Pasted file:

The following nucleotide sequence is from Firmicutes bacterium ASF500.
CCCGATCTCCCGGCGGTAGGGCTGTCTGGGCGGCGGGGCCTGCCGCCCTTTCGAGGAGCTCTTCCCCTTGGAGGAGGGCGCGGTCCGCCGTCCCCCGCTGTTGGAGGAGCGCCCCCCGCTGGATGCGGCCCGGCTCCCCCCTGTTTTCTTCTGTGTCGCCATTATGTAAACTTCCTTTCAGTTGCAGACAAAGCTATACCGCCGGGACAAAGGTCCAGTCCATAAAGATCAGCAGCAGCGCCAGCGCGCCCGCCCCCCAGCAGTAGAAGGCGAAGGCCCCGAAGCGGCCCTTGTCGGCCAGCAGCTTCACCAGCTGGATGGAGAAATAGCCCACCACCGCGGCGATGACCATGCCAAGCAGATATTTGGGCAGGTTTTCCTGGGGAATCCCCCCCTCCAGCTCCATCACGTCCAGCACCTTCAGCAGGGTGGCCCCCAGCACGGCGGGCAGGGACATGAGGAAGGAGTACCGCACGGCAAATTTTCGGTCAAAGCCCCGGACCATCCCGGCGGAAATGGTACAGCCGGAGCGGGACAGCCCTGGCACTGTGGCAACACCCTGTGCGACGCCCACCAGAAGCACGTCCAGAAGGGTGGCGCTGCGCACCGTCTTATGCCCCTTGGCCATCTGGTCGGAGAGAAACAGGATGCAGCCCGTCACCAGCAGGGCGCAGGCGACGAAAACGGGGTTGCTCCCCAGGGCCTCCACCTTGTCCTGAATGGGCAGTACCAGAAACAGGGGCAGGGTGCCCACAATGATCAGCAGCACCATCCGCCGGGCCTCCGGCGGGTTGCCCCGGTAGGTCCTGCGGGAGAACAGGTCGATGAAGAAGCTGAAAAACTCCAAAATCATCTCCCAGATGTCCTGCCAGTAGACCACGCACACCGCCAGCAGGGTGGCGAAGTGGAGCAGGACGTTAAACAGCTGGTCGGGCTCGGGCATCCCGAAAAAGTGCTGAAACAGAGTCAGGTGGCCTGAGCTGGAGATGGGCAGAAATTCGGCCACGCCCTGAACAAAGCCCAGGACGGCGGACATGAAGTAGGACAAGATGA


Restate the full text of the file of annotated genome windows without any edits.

The following nucleotide sequence is from Firmicutes bacterium ASF500.
CCCGATCTCCCGGCGGTAGGGCTGTCTGGGCGGCGGGGCCTGCCGCCCTTTCGAGGAGCTCTTCCCCTTGGAGGAGGGCGCGGTCCGCCGTCCCCCGCTGTTGGAGGAGCGCCCCCCGCTGGATGCGGCCCGGCTCCCCCCTGTTTTCTTCTGTGTCGCCATTATGTAAACTTCCTTTCAGTTGCAGACAAAGCTATACCGCCGGGACAAAGGTCCAGTCCATAAAGATCAGCAGCAGCGCCAGCGCGCCCGCCCCCCAGCAGTAGAAGGCGAAGGCCCCGAAGCGGCCCTTGTCGGCCAGCAGCTTCACCAGCTGGATGGAGAAATAGCCCACCACCGCGGCGATGACCATGCCAAGCAGATATTTGGGCAGGTTTTCCTGGGGAATCCCCCCCTCCAGCTCCATCACGTCCAGCACCTTCAGCAGGGTGGCCCCCAGCACGGCGGGCAGGGACATGAGGAAGGAGTACCGCACGGCAAATTTTCGGTCAAAGCCCCGGACCATCCCGGCGGAAATGGTACAGCCGGAGCGGGACAGCCCTGGCACTGTGGCAACACCCTGTGCGACGCCCACCAGAAGCACGTCCAGAAGGGTGGCGCTGCGCACCGTCTTATGCCCCTTGGCCATCTGGTCGGAGAGAAACAGGATGCAGCCCGTCACCAGCAGGGCGCAGGCGACGAAAACGGGGTTGCTCCCCAGGGCCTCCACCTTGTCCTGAATGGGCAGTACCAGAAACAGGGGCAGGGTGCCCACAATGATCAGCAGCACCATCCGCCGGGCCTCCGGCGGGTTGCCCCGGTAGGTCCTGCGGGAGAACAGGTCGATGAAGAAGCTGAAAAACTCCAAAATCATCTCCCAGATGTCCTGCCAGTAGACCACGCACACCGCCAGCAGGGTGGCGAAGTGGAGCAGGACGTTAAACAGCTGGTCGGGCTCGGGCATCCCGAAAAAGTGCTGAAACAGAGTCAGGTGGCCTGAGCTGGAGATGGGCAGAAATTCGGCCACGCCCTGAACAAAGCCCAGGACGGCGGACATGAAGTAGGACAAGATGA